In some schools, you have enough geek parents, like in Portland / Beaverton, to make this very much a parent- driven response, i.e. they bring in Kirby or someone like him, because that's what a lot of parents think oughta happen, they're already sold on the core concept (a stronger hybrid of math and computer science = a new kind of numeracy that flies, cleverly marketed as GnuMath in some circles).
As to what databased research proves or disproves that this one initiative is effective or bearing fruit, we'll have to wait and see a little, as we're talking about rather new programming. Safe to say, I've done a lot of field testing, including with students of a high school age. They've filled out evaluations (unseen by me), plus some are now old enough to be entering the job market, or are applying for college (good to have choice there too).
Here's a paragraph I've been sharing with some of my AlgebraFirst buddies, just to give a better sense of my operational goal for this region (maybe New York will clone me, not holding my breath):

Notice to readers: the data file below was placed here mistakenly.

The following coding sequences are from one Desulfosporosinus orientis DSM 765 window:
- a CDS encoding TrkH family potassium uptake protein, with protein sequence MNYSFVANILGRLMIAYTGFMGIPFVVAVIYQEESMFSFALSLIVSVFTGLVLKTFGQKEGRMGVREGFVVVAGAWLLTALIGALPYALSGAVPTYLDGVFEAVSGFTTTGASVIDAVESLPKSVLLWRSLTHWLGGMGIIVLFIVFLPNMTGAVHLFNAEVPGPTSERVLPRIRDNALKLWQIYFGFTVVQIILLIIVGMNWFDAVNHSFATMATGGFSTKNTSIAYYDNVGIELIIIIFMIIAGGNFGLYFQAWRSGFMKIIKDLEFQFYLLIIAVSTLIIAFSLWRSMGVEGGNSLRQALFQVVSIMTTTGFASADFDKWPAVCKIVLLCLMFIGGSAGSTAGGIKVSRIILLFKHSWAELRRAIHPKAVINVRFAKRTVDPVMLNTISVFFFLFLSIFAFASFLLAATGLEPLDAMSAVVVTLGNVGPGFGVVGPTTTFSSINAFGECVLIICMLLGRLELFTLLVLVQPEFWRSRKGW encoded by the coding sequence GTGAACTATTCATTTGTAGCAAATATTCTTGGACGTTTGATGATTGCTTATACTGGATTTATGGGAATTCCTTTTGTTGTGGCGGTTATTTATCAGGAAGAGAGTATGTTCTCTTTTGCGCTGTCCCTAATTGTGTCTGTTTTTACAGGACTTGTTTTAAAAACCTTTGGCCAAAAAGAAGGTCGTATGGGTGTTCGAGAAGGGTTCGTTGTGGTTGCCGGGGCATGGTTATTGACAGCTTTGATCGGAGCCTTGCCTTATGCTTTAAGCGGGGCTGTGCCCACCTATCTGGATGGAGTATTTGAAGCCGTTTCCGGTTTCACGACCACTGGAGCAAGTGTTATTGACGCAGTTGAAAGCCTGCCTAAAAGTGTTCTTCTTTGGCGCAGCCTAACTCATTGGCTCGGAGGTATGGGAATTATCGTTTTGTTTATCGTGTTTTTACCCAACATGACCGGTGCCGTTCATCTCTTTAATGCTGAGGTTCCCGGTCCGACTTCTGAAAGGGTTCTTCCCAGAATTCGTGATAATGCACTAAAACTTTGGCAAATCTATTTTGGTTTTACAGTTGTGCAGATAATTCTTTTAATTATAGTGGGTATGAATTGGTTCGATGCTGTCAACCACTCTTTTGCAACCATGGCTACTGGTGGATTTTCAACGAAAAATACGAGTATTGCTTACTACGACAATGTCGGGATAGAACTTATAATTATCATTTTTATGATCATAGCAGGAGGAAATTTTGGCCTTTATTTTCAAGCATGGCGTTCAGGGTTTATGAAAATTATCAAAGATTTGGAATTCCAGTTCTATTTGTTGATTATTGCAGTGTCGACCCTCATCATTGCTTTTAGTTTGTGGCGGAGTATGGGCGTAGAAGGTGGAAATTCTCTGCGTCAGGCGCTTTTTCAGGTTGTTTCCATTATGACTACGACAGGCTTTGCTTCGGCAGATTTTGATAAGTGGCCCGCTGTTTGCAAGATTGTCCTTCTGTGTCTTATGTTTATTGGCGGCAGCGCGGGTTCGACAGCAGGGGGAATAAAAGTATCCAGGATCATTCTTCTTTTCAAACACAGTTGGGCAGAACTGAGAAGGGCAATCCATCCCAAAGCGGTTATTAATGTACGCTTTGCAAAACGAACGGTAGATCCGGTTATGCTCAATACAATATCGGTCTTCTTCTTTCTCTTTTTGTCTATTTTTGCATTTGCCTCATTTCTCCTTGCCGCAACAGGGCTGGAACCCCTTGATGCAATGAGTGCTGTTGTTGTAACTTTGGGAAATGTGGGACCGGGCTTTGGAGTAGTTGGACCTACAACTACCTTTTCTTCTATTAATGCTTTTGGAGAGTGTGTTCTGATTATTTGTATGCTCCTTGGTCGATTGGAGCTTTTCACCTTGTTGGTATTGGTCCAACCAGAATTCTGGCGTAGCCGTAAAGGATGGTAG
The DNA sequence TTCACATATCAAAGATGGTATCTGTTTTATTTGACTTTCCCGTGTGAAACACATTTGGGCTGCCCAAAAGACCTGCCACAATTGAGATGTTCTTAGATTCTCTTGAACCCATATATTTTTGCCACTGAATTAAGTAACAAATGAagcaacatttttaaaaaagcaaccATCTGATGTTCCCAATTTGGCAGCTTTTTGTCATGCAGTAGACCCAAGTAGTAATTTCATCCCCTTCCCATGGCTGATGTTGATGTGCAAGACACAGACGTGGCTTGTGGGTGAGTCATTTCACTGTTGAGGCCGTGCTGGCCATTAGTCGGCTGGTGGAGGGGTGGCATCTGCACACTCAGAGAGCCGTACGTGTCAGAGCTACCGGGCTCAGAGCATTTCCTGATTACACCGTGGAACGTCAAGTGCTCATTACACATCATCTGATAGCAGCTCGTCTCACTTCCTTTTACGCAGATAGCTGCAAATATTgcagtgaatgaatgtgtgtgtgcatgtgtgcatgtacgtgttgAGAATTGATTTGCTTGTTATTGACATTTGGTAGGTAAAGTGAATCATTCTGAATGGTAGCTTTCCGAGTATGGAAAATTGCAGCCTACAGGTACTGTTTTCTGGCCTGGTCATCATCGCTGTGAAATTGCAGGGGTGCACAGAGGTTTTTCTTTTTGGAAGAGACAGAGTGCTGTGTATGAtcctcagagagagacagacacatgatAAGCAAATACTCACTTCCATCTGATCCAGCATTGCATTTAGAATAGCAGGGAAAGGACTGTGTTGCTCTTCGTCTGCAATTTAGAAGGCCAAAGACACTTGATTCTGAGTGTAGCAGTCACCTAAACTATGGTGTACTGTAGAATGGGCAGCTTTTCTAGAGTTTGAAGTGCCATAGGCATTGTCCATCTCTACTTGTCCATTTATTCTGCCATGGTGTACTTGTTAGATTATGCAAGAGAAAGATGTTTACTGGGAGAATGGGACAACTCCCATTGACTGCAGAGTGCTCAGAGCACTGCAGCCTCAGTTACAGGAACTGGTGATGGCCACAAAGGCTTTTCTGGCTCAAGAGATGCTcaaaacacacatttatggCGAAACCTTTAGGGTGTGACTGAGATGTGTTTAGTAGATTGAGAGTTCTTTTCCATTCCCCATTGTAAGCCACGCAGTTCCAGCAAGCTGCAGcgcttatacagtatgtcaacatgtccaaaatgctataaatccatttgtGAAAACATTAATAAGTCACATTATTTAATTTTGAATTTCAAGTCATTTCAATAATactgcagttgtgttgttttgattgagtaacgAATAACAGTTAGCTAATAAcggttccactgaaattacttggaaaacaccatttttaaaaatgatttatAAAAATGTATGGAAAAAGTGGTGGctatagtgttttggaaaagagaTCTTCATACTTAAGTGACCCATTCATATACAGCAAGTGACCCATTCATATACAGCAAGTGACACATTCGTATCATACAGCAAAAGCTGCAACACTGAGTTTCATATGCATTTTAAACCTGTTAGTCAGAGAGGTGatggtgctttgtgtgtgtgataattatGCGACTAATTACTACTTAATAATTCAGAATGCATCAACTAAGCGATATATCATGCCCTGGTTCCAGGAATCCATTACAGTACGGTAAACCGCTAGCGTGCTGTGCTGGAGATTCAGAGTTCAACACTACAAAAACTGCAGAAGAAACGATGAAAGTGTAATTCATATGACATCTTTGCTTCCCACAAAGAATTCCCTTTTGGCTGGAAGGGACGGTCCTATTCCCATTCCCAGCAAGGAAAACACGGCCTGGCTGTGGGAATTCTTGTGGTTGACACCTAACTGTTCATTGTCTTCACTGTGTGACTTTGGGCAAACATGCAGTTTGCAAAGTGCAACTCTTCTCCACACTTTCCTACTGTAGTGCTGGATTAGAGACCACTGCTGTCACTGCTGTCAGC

""" My angle is it's less the degree or credential that matters and more the evidence of skills, something to brag about in a job interview, that you know SQL, even though just fresh out of high school. I'm aiming towards a local economy in which a high school degree might be sufficient again, for some entry level job, with college and company life really a lot congruent in future, as work/study people farm themselves out to this or that training, including history and geography when traveling to that region... ends up being very like a college degree, but measured more in promotions within the company (an old template, no original thinking here, except it all sounds kinda retro, now that we take quasi- universal college for granted). """